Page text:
The first week of Donald Trump’s presidency has made one thing clear: Americans must start considering Mr. Trump’s mental health a serious problem.
There are no two ways about it: Mr. Trump has exhibited inappropriate behaviors this week, repeatedly, raising concerns across the country about his mental status and ability lead, and Americans are getting alarmed.
Specifically, Mr. Trump has continued to lie to Americans, attributing his loss of the popular vote to his imaginary conclusion that millions of unauthorized immigrants voted for Clinton illegally in the November election. Mr. Trump restates this conclusion even after being informed that it is not even remotely possible. Mr. Trump also keeps insisting that he had “the biggest crowd in the history of inaugural speeches,” despite photographic evidence to the contrary.
Mr. Trump’s obsession with his own popularity is unnerving at best, freaky at worst. And it’s getting more and more inappropriate.
In an interview with David Muir broadcast last night, Mr. Trump, discussing a speech he gave in front of the CIA’s memorial wall January 21, boasted to Muir that his speech was a “home run.” He insisted that people attending the speech were “applauding and screaming” for him. Trump said,
“I got a standing ovation. In fact, they said it was the biggest standing ovation since Peyton Manning had won the Super Bowl and they said it was equal. I got a standing ovation. It lasted for a long period of time.”
Trump kept on going in this vein, telling Muir that if a poll had been taken of the 350-person audience to gauge his CIA speech’s greatness, “the result would have been ‘350 to nothing'” in his favor.
During his speech at the CIA, Mr. Trump again discussed the size of the crowd at his inauguration, the size of his rallies, Time magazine covers and how unfairly he feels the media has treated him — obsessing on himself while standing in front of a solemn wall commemorating the deaths of 117 CIA agents who were killed in the line of duty.
For weeks newspapers have given Mr. Trump the benefit of the doubt, using terms like “falsehood” or “erroneous statements,” to describe his far-out claims and fact-free statements. But enough is enough. Now major national publications have started calling Trump’s lies “lies,” reporting on his overbearing obsession with his personal popularity and other problems his personality and behavior are causing in the country.
On January 22, the Atlantic published an article titled “Alternative Facts: The Needless Lies of the Trump Administration.”
Today, the day after Trump’s interview with David Muir, the Washington Post published an article titled, “In his first major TV interview as president, Trump is endlessly obsessed with his popularity.”
Also today, the Washington Post published an article titled “Trump just gave a remarkable new interview. Here’s a tally of all of his lies.”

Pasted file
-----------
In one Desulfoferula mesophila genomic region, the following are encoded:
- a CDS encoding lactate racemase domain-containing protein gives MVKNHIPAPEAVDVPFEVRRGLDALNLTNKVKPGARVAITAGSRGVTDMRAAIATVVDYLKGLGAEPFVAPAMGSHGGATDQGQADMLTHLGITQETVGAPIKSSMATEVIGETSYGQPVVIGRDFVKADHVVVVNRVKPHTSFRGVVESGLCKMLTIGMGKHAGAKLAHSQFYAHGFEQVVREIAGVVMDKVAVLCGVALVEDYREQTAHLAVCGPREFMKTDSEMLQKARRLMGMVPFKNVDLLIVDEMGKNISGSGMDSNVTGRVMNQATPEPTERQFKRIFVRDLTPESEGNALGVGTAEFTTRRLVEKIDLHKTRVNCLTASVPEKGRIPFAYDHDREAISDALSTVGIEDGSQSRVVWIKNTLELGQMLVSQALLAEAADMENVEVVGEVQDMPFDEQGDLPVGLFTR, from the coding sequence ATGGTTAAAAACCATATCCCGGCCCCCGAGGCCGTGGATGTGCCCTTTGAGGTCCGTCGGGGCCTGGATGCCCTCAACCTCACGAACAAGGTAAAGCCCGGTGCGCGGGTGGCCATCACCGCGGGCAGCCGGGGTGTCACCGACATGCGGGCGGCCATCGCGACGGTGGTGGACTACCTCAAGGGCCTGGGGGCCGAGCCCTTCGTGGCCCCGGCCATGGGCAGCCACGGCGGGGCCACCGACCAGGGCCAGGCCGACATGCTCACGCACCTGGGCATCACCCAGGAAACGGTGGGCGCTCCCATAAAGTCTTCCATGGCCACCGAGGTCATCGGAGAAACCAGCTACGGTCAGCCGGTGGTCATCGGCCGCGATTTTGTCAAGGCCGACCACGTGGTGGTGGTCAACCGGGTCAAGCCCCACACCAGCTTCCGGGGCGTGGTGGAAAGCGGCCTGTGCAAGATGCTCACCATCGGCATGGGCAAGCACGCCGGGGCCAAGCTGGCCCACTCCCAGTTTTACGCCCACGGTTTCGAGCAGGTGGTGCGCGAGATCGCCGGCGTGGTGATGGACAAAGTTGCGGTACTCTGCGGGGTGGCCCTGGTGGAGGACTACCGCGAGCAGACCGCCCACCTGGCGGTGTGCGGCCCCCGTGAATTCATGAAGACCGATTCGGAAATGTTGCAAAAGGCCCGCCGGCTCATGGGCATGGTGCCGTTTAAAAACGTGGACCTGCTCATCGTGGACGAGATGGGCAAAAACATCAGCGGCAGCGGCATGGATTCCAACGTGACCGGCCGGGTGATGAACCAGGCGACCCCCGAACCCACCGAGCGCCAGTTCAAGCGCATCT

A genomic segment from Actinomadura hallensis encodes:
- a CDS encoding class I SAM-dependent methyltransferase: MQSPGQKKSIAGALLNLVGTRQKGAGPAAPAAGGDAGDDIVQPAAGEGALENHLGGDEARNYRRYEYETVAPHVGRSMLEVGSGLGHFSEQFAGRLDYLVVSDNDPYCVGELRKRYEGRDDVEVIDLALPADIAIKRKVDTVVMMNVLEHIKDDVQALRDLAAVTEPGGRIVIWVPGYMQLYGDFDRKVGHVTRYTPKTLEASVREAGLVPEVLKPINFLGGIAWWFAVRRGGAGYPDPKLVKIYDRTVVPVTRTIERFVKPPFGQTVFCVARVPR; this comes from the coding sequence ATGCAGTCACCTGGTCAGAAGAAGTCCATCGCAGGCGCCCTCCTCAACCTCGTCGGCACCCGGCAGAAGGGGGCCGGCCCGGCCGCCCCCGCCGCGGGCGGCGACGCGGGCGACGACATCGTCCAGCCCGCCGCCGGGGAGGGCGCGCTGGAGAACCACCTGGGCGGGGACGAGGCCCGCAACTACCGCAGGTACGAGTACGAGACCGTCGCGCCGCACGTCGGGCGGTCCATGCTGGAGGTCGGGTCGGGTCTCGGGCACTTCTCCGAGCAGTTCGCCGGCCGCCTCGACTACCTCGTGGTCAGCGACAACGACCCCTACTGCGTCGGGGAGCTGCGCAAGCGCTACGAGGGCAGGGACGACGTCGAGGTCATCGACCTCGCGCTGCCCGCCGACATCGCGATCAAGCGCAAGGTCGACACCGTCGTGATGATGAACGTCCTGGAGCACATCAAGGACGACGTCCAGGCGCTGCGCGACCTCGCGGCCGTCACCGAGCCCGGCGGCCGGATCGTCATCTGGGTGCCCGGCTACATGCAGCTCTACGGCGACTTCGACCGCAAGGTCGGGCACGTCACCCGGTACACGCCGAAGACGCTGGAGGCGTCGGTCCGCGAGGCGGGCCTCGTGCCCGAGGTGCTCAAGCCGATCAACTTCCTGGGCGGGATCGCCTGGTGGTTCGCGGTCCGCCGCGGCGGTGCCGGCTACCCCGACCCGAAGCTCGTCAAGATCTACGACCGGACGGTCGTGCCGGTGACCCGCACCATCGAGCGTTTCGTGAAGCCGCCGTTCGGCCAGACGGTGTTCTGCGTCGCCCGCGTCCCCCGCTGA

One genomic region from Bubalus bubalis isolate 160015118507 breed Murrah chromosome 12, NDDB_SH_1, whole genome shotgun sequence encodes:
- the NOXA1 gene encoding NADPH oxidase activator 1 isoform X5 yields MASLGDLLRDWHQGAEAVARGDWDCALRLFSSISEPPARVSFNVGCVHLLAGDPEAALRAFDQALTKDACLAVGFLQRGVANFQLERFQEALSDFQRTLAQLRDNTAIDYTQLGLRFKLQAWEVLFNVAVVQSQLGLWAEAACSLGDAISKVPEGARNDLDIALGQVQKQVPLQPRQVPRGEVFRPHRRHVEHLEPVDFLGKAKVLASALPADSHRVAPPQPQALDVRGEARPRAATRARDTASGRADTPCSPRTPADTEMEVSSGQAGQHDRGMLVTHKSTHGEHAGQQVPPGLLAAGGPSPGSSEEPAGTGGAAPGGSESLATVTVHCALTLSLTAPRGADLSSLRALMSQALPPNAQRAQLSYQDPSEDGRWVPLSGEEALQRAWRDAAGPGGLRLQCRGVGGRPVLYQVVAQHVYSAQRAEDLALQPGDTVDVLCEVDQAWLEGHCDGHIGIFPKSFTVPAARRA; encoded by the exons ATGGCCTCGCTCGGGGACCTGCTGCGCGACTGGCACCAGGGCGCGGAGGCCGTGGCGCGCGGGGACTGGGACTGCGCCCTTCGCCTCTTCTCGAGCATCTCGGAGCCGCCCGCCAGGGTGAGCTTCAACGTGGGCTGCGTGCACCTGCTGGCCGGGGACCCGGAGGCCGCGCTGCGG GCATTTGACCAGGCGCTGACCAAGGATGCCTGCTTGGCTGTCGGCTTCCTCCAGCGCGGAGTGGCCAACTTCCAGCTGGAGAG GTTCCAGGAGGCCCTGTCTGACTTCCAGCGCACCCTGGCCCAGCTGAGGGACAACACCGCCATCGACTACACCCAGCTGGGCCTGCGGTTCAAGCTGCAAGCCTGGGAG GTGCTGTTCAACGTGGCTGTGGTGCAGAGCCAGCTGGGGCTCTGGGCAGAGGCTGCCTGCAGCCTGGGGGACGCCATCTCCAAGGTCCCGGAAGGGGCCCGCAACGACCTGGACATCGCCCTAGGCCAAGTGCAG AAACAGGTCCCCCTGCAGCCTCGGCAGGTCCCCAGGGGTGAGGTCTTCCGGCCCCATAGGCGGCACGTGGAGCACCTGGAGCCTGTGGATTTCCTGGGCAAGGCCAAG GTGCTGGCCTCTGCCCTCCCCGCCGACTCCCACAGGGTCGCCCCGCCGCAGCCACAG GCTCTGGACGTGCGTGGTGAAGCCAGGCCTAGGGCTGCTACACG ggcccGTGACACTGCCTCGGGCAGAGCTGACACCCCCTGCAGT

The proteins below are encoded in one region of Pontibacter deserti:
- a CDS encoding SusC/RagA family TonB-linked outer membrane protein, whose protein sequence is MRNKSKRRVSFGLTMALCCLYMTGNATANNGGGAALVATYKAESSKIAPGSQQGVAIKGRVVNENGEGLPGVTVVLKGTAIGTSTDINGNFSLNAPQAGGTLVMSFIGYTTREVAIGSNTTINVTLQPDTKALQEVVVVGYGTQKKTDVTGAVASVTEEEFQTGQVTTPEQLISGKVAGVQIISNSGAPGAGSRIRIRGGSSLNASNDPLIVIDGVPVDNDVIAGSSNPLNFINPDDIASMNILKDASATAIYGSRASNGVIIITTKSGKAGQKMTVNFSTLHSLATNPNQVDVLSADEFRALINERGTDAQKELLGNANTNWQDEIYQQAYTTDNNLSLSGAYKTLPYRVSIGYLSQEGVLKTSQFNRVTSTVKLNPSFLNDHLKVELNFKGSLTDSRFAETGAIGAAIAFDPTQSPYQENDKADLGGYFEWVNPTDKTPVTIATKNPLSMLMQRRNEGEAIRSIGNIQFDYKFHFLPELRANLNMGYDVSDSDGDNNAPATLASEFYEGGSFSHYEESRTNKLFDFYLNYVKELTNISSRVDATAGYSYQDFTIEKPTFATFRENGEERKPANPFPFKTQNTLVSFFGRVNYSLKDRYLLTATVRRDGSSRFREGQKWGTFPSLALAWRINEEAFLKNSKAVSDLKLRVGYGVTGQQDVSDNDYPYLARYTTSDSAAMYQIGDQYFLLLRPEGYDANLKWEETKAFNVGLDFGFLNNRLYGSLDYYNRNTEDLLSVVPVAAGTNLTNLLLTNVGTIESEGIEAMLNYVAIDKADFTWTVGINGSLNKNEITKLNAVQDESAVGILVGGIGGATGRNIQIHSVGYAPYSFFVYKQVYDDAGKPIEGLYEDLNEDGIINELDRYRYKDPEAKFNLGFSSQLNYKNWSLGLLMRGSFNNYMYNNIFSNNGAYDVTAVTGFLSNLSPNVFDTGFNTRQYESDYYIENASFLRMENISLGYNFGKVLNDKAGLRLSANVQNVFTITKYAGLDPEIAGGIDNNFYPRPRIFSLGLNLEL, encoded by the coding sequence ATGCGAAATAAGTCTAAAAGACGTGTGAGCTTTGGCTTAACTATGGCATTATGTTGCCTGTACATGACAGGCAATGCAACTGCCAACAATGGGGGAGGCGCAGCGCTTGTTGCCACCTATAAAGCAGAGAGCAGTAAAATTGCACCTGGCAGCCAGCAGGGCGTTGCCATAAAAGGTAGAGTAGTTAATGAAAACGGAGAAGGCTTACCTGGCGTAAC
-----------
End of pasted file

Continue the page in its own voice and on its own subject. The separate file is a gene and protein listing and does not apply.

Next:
These are not the kind of articles a new president should be generating in national publications, and they are certainly not the kind of information that cultivates trust among the American people.
Roiling the World
Trump’s compulsive lying and obsessing on himself are bad for the country and highly detrimental to his credibility, and a time when he should be building cache’ and respect among Americans, encouraging national unity and cultivating respect among foreign leaders. Instead, Trump has been doing the exact opposite: acting like an attack dog, picking fights with everyone from celebrities to citizens of California and the president of Mexico, inciting anger and resentment among foreign leaders and whittling down what shred of respect he still had when he assumed the presidency.
We have to admit it: Trump’s behavior is insane, harmful and damaging. It’s causing upheavals at home, alienating our allies and and causing fear and around the world.
It’s obvious that Trump is not mentally well, reportedly even to some Republicans in Washington who have been quietly talking about it amongst themselves, and the rest of us have to start talking about it too, and expressing our thoughts to our elected representatives. His behavior is problematic, irrational and wholly unfitting for a president of the United States, and we must acknowledge it and stop excusing it. In any other American, behavior like Trump’s would be a vexing problem for friends, family and co-workers. Maybe they could live with it, try to get help, or leave. But in an American president, this behavior can have, and is already having, massively disastrous consequences.
We can only hope that some members of Congress will admit we have a terrible problem on our hands with Mr. Trump, and that at least some of them, whether they are Democrat, Republican or independent, will have the clarity of vision and personal strength to speak out about the negative effects Mr. Trump is having on our country and the world, only one week into his presidency.